The white hydrogen project is attracting interest in France

Philippe de Donato and Jacques Pironon, researchers in a French laboratory, are working on the extraction of native hydrogen in France in collaboration with the gas company Française de l’Énergie. They told pv magazine that they plan to continue their exploration next year to confirm their thesis that digging deeper yields more hydrogen.

According to pv magazine International

The natural hydrogen extraction project in France, launched in 2018, is now attracting unprecedented interest from experts and politicians. A team of two researchers is studying a structure in Lorraine 150 km long, 80 km wide and 6 km deep. “We believe that methane is produced in coal seams, while hydrogen is found at great depth. We need high temperature and temperature increases with depth. We believe that the correct temperature for the reaction to start is between 150 and 200 degrees, said Jacques Pironon, director of the GeoRessources laboratory. magazine pv. We expect to find this temperature range between 5,000 and 6,000 meters.

250 million tons of hydrogen

According to their first results, coal seam samples contain 1% hydrogen at 600 meters, with this percentage reaching 17% at 1,250 meters. The researchers expect this proportion to double again at a depth of 3,000 meters, as “the proportion of white hydrogen in the subsurface is expected to increase linearly”.

The laboratory belongs to Lorraine University and the National Center for Scientific Research (CNRS). The project is financed by the French government, the Grand-Est region and the European Union. Rumors suggest that funding could increase. French President Emmanuel Macron recently declared that “white hydrogen,” or natural hydrogen, is a priority for the country.

SysMoG probe at the well.

Image: Jacques Pironon

For now, the two researchers are trying to test their hypothesis, which suggests that hydrogen is produced at high temperatures in the presence of iron. “When water is in contact with iron, in our case iron carbonate, hydrogen can be formed. The water molecule is broken by the reduction effect, the transfer of electrons, explains Jacques Pironon. In this case, the water molecule is broken. Iron from its original form Fe2+ is converted to Fe3+ to balance the reaction.’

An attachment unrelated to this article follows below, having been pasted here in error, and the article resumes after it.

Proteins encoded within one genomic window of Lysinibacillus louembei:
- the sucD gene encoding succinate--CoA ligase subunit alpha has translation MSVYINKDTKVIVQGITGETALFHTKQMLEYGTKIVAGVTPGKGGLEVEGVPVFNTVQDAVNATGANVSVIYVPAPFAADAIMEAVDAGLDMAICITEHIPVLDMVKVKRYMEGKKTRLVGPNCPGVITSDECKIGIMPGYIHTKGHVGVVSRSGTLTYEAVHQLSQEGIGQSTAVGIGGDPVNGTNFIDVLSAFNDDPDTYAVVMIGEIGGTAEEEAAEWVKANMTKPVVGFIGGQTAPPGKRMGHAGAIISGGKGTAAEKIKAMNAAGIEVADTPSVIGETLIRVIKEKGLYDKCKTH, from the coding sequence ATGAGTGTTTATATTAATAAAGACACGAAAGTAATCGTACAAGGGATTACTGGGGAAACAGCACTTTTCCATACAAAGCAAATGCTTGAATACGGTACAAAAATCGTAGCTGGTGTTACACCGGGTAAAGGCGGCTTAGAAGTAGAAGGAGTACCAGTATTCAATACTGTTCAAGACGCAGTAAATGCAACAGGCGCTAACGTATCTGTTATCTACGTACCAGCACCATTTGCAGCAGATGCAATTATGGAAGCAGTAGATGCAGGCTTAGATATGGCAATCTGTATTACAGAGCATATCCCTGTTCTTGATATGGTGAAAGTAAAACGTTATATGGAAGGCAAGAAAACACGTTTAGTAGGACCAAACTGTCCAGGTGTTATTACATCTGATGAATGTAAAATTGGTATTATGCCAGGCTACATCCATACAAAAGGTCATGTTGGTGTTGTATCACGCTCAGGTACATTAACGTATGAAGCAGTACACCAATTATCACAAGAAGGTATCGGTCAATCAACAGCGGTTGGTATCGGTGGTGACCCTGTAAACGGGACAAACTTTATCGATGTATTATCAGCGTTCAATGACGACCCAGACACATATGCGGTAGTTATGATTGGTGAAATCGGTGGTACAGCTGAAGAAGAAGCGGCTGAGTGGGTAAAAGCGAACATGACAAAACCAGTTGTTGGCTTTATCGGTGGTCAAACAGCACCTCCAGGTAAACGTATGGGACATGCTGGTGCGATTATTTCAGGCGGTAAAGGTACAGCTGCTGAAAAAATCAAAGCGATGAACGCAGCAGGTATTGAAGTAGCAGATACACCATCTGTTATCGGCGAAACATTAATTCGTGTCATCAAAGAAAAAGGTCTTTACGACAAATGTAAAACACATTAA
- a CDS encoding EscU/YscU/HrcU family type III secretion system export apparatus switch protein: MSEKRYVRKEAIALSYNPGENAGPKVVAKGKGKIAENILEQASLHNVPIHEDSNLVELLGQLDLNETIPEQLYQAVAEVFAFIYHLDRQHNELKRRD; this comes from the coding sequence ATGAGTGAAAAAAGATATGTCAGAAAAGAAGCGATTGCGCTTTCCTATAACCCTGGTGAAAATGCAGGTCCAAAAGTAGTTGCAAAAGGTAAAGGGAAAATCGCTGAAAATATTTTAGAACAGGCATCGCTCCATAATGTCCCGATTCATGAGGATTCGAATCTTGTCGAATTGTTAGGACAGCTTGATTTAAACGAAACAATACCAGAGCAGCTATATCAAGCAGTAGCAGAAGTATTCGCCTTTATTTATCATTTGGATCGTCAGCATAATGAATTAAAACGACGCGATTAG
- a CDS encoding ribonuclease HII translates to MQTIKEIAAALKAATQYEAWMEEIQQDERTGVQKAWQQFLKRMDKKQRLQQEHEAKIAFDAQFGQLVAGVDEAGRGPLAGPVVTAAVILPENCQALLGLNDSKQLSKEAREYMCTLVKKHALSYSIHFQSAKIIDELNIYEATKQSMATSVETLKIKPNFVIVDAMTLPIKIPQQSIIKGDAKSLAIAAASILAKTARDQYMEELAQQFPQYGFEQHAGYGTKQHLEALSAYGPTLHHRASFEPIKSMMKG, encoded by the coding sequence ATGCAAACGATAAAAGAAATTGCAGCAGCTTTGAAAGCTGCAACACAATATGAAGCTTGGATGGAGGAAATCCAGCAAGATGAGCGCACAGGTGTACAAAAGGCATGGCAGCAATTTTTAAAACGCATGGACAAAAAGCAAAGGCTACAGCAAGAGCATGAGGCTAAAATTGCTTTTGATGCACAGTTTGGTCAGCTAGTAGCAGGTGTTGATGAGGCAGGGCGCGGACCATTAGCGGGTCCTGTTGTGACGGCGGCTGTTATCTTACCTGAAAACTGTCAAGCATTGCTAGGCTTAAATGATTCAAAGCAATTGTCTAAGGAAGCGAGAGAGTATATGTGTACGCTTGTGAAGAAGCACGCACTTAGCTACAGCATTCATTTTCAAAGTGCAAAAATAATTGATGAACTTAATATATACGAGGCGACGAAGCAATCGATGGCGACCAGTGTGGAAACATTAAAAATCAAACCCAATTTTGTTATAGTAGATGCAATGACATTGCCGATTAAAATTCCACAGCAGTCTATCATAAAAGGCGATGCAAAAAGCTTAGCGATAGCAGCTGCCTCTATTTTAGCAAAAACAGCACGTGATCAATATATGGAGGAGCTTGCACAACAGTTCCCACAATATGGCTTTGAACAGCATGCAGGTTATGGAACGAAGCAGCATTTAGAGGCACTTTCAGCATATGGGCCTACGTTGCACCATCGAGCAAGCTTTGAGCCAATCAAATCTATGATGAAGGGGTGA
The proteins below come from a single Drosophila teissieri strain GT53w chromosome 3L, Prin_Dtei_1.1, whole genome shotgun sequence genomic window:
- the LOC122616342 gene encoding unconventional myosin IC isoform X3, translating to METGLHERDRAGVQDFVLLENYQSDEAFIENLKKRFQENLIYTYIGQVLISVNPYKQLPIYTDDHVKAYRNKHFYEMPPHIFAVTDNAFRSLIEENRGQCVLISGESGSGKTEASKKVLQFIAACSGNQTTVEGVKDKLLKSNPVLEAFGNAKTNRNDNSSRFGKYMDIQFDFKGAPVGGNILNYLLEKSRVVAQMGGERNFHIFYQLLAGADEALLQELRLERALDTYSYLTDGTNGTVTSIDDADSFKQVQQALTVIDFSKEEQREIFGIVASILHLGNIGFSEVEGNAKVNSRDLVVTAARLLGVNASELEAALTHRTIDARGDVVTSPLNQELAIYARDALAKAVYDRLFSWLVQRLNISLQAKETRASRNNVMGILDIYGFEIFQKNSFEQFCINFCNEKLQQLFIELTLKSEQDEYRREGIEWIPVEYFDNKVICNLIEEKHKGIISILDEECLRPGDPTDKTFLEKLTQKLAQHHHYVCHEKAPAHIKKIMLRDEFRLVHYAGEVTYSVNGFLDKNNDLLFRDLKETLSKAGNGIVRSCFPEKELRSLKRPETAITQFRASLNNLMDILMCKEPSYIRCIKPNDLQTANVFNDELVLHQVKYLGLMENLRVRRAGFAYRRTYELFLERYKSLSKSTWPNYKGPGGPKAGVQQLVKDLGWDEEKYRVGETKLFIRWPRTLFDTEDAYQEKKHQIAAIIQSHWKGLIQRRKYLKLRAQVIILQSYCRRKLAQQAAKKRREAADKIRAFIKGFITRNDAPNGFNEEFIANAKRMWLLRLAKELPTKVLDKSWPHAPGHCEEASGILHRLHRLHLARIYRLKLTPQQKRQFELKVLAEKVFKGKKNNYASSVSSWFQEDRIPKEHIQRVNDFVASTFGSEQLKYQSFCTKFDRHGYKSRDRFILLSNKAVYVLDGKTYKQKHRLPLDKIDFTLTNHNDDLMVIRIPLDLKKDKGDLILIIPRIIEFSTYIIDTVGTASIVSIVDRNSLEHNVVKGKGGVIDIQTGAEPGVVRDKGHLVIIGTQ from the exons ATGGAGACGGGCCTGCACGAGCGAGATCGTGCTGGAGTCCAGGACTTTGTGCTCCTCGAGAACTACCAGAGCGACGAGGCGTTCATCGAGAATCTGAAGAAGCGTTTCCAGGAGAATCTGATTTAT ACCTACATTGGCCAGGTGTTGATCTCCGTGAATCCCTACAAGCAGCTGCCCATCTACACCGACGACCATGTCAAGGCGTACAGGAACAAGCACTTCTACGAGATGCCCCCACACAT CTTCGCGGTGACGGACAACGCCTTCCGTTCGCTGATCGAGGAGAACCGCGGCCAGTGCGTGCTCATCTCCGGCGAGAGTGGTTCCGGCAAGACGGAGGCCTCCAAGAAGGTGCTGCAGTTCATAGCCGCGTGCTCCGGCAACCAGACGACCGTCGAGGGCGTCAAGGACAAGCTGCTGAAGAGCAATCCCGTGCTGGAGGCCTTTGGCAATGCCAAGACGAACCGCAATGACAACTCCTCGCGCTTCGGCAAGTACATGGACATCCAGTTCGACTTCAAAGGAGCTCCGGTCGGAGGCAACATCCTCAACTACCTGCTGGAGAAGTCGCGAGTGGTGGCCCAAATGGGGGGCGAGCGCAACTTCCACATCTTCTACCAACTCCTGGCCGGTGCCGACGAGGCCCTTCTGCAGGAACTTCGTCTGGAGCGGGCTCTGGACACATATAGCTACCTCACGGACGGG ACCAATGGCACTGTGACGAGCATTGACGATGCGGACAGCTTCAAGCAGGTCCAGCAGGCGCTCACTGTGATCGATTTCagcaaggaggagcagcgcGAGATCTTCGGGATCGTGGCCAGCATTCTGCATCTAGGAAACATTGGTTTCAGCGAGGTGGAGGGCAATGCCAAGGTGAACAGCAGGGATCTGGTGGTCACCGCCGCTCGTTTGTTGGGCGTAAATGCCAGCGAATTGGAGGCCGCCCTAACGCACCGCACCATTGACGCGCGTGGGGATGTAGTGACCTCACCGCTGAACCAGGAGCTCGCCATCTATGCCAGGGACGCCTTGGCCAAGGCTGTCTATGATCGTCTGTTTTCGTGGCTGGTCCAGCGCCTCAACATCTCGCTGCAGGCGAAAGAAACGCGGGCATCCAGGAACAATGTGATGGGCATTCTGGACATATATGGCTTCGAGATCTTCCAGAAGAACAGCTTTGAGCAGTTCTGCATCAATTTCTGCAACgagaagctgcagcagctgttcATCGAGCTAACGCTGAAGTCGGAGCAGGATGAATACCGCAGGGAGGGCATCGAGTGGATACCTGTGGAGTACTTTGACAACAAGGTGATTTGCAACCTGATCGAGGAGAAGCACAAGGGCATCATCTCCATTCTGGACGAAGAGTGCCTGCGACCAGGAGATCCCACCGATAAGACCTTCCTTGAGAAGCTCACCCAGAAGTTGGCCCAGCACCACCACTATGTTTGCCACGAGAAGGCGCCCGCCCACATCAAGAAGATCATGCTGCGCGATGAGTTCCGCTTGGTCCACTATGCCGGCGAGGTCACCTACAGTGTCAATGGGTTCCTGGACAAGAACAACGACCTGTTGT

The team, whose original task was to estimate the methane content of the Lorraine basin, expects a large amount of hydrogen: 250 million tons of hydrogen. But the project could find even more. “This estimate may change in a few months as we have more data. We expect a higher hydrogen content,” said the researcher.

The project was originally supposed to end at the end of the year, but will continue into 2024, given the interest shown by the government and the region. “We are talking to many partners. The region would like to be the leader of the project, continues Jacques Pironon. At the moment I can’t say exactly when the new phase will start because we are still discussing. We are discussing starting in April or May 2024.” According to the researchers, several mayors of towns around the deposit are interested in the new industries, as unemployment rates are high in the region.

Negotiations with the United States, Australia and South Africa

“This discovery is good news for local authorities. However, certain ecological associations oppose the exploitation of subsoil,” explains the scientist. It’s hard for them to say they’re against hydrogen, but they didn’t agree to drilling.” The team will continue to work with ex-mine gas specialist Française de l’Énergie, based in the region and operating in France and Belgium . However, the team could include new, larger companies. The only unresolved question is the commercial value of this hydrogen.

“We are in the exploration phase and we are thinking about new ways of exploration,” said Jacques Pironon. Costs are therefore still difficult to define. In the case of conventional gas exploration, O&G likes to find a reservoir with a pressure of 200 bar, whereas in our case the pressure should be lower, around 20 bar. We are in very different circumstances.”

The team wants to develop new concepts and techniques to reduce costs and environmental impact. “We want to develop a system for separating gases from water directly in the well. This system should also separate different gases: methane, hydrogen and nitrogen, reports Jacques Pironon. If we need to produce hydrogen but not methane, it is necessary. We are therefore working on the development of special membranes for use directly in the borehole.” In cooperation with Solexperts, the laboratory developed the SysMoG probe, capable of separating gases from water in the borehole and enabling the transfer of gases to the surface.

The laboratory is in talks with companies and public authorities in Belgium, the Netherlands, Luxembourg and Germany, which are countries with similar geological formations. At the research level, the team is in contact with engineers in the United States, Australia, South Africa, India and China.

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